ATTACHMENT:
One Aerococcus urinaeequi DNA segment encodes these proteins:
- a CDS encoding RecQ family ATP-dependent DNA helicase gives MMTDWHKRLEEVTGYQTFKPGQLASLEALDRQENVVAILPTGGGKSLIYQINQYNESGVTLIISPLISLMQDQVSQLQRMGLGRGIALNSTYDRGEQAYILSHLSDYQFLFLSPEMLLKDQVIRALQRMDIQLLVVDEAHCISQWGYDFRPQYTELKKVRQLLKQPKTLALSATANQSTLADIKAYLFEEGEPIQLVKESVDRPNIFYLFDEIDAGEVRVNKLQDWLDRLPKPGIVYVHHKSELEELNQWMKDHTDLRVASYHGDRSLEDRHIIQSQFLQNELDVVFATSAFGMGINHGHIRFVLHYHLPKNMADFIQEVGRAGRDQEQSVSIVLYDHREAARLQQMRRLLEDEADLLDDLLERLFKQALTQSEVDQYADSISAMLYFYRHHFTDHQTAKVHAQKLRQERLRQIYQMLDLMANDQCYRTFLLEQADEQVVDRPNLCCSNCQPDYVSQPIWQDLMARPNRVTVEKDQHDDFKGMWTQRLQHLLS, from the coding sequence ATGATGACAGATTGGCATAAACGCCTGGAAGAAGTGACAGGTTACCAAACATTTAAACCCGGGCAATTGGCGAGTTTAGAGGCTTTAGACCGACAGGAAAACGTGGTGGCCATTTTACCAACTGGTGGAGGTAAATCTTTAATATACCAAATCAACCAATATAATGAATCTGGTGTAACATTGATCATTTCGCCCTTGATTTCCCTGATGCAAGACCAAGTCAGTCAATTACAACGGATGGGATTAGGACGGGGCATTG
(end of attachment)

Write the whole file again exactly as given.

One Aerococcus urinaeequi DNA segment encodes these proteins:
- a CDS encoding RecQ family ATP-dependent DNA helicase gives MMTDWHKRLEEVTGYQTFKPGQLASLEALDRQENVVAILPTGGGKSLIYQINQYNESGVTLIISPLISLMQDQVSQLQRMGLGRGIALNSTYDRGEQAYILSHLSDYQFLFLSPEMLLKDQVIRALQRMDIQLLVVDEAHCISQWGYDFRPQYTELKKVRQLLKQPKTLALSATANQSTLADIKAYLFEEGEPIQLVKESVDRPNIFYLFDEIDAGEVRVNKLQDWLDRLPKPGIVYVHHKSELEELNQWMKDHTDLRVASYHGDRSLEDRHIIQSQFLQNELDVVFATSAFGMGINHGHIRFVLHYHLPKNMADFIQEVGRAGRDQEQSVSIVLYDHREAARLQQMRRLLEDEADLLDDLLERLFKQALTQSEVDQYADSISAMLYFYRHHFTDHQTAKVHAQKLRQERLRQIYQMLDLMANDQCYRTFLLEQADEQVVDRPNLCCSNCQPDYVSQPIWQDLMARPNRVTVEKDQHDDFKGMWTQRLQHLLS, from the coding sequence ATGATGACAGATTGGCATAAACGCCTGGAAGAAGTGACAGGTTACCAAACATTTAAACCCGGGCAATTGGCGAGTTTAGAGGCTTTAGACCGACAGGAAAACGTGGTGGCCATTTTACCAACTGGTGGAGGTAAATCTTTAATATACCAAATCAACCAATATAATGAATCTGGTGTAACATTGATCATTTCGCCCTTGATTTCCCTGATGCAAGACCAAGTCAGTCAATTACAACGGATGGGATTAGGACGGGGCATTG